Business transformation, as almost all commentators will agree, is not easy. Failed business transformations litter history. From our research involving over 100 organisations, we have identified six common elements in creating the right environment for transforming a business.
The six elements are not required to be delivered in any specific order; they do not represent a ‘six step process”. It is necessary, however, to have about 60-70% of the elements present in a business transformation for the business transformation to be successful.
In this first of two articles, we explore three elements of the six in total which make up the Change Factory Transformation Model.
Clarity of Purpose
It is amazing the number of times that I work with organisations undergoing a transformation who cannot answer the question: “So, what does success look like for the transformation?” If there is no vision for the organisation that the transformation is trying to achieve, why are we doing this anyway? Why are we putting people and their families through significant grief if we are not clear about the purpose of completing this transformation?
Typically, clarity of purpose is expressed in a vision (where we want to go) and mission (how we get there) and through the expression of how risk will be managed.
Evaluation of Opportunities
A vision is not strategic unless we have evaluated the different opportunities available to us to create value. This is true whether we are a commercial entity, a government entity or a not-for-profit entity.
No business transformation should be undertaken unless it creates value for one or more stakeholder groups, whether they are shareholders, customers or staff.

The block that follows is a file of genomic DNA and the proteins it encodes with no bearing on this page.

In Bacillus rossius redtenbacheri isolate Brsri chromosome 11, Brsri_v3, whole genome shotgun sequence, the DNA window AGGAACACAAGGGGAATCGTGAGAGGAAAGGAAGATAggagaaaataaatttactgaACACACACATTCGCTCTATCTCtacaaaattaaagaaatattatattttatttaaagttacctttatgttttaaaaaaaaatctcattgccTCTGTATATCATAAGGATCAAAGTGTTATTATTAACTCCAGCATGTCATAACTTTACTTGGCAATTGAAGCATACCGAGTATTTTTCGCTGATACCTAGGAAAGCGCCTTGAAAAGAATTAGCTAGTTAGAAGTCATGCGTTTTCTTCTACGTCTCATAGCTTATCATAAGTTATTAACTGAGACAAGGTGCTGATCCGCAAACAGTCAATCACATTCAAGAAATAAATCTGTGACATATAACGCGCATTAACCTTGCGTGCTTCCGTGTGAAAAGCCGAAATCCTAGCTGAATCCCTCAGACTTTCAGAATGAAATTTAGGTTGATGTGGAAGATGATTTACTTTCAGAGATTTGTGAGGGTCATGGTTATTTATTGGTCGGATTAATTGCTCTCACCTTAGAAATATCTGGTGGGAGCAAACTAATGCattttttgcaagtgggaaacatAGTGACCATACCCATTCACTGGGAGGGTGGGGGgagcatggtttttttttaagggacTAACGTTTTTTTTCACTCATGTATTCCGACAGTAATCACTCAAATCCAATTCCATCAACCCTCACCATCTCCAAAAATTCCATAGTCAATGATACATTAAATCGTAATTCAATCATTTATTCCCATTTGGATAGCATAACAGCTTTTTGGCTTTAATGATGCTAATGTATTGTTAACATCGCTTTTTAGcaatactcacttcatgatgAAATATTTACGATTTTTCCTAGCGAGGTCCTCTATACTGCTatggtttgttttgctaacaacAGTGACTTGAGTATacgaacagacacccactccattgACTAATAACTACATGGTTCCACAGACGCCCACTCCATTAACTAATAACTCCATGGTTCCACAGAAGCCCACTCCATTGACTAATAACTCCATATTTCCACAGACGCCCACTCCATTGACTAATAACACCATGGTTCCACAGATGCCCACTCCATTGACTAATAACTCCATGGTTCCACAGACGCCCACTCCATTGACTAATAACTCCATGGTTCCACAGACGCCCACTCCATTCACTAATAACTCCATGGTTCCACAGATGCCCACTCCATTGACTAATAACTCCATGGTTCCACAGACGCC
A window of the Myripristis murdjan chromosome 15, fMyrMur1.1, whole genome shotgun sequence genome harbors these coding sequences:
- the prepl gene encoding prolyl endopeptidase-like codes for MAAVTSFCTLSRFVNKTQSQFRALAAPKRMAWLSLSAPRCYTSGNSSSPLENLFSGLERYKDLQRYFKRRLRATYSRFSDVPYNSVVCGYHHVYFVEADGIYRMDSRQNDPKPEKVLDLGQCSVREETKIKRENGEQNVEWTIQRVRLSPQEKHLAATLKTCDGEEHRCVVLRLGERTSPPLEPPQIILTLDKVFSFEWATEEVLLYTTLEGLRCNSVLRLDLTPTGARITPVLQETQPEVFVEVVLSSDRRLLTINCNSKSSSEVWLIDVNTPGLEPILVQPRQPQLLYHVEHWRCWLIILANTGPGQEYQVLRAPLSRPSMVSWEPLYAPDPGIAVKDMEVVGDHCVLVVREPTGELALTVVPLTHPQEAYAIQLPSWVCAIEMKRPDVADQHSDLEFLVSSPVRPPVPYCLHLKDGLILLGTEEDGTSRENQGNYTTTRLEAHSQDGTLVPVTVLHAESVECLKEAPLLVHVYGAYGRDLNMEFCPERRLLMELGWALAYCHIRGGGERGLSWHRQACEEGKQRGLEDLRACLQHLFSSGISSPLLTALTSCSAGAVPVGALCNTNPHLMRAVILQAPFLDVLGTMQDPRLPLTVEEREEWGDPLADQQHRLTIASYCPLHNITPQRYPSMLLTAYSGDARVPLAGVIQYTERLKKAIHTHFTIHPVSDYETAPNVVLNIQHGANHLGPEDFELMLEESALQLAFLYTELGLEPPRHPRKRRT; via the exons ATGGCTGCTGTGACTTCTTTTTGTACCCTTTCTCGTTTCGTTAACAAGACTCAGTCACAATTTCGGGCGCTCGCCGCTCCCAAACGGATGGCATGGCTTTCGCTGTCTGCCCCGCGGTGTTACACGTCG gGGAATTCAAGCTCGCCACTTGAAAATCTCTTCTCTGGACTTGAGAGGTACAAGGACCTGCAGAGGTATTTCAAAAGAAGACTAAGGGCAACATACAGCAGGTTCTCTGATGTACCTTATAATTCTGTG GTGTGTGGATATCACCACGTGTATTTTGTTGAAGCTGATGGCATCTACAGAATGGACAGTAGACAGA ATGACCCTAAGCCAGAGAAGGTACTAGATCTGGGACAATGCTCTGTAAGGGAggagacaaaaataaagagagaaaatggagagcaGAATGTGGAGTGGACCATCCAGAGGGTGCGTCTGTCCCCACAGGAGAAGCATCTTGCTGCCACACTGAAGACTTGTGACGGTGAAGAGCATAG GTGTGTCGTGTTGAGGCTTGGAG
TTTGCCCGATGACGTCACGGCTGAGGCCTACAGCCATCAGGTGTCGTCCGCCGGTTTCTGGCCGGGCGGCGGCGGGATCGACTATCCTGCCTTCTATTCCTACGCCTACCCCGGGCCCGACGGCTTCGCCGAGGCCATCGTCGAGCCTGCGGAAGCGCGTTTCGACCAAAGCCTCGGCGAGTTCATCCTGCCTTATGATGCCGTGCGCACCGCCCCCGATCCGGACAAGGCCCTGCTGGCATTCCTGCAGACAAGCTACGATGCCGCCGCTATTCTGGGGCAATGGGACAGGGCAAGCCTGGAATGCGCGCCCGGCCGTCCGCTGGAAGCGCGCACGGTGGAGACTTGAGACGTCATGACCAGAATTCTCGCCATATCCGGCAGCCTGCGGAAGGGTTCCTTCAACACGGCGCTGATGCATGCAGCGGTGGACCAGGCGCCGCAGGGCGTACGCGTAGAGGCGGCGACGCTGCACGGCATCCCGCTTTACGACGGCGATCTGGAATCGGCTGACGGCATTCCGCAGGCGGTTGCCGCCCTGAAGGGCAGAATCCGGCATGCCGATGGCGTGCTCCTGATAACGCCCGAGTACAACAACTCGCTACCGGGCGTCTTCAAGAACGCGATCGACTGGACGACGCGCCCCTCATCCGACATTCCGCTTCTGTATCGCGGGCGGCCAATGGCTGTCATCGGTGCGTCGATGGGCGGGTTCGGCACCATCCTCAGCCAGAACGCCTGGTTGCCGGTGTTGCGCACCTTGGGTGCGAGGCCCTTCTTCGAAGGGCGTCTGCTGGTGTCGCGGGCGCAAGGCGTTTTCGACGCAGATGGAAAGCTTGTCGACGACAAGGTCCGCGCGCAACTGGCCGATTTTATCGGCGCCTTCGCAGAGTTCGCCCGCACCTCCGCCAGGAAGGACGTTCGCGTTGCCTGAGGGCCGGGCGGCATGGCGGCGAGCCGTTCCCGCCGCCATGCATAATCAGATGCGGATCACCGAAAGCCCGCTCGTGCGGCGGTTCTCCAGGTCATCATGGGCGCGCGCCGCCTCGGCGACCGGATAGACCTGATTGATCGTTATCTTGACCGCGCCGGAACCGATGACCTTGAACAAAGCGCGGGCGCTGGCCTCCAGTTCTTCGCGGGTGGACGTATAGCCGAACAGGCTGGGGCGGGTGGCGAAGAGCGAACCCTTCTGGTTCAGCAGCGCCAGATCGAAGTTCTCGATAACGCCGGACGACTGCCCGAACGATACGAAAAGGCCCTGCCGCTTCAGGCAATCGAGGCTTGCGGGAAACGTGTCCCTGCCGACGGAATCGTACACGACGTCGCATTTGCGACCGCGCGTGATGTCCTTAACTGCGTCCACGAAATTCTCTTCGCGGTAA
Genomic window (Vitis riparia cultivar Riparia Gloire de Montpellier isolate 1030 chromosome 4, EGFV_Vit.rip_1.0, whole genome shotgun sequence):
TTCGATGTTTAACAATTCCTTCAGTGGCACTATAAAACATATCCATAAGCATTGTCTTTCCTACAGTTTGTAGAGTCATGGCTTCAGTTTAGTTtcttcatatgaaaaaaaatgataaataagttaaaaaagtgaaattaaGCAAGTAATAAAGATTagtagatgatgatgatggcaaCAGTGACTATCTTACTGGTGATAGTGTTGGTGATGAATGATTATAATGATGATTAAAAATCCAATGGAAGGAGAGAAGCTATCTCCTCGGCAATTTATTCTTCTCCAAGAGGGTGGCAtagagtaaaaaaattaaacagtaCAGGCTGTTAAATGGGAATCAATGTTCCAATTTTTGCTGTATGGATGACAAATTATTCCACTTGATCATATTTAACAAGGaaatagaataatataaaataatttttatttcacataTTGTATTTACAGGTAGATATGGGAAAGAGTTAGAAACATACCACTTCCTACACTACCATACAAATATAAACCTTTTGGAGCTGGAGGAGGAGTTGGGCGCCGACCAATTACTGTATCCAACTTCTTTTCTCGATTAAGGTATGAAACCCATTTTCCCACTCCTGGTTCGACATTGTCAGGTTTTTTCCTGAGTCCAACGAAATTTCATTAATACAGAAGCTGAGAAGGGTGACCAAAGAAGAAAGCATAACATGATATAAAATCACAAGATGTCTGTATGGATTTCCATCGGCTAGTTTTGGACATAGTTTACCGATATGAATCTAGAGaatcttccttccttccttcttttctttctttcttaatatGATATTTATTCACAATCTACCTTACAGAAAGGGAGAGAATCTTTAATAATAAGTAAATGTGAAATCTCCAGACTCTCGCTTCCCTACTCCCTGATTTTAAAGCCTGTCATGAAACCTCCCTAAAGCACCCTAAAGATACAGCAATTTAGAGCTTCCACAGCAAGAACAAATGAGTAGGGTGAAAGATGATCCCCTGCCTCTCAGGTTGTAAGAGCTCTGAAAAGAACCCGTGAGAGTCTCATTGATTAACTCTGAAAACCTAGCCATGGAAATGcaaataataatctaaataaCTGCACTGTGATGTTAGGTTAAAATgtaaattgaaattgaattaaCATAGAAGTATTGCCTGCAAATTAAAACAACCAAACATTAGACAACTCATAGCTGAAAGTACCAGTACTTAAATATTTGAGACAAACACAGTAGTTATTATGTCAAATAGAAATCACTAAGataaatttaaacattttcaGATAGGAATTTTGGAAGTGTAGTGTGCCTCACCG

Value is the difference between the perceptions of benefit over the perception of cost. If this equation is negative, then the transformation is unlikely to receive support from senior managers and from the stakeholders.
The perception of cost must include the cost of embedding that new value in an organisation through policies, processes, procedures and KPIs. It must also include the cost of owning and communicating that new value to the relevant stakeholders.
Return on Investment
Our research demonstrates that if the return on investment (ROI) cannot be demonstrated by clear hard numbers, most transformations will fail, especially those over two years in duration. Without a clear demonstrated ROI, other projects begin to take precedence as time passes and the project cannot be seen to make a return.
All transformation models suggest that change is not possible without leadership from the top. Our experience is that this not so and that most transformations are actually led from the middle and can be done so successfully. However, there are some elements which are mandatory in terms of leadership, whether it comes from the top or from the middle.
Even though business transformation projects are costed, they often do not include in their consideration sufficient budget for change management, communication or training, instead concentrating to a large extent on systems, capital and personnel costs.
Policy, processes, procedures and KPIs for the transformation itself form the bedrock of governance. The business transformation programme must decide how it will be governed, be that by means of a steering committee and a project team or by a programme director reporting to the board or somewhere in between.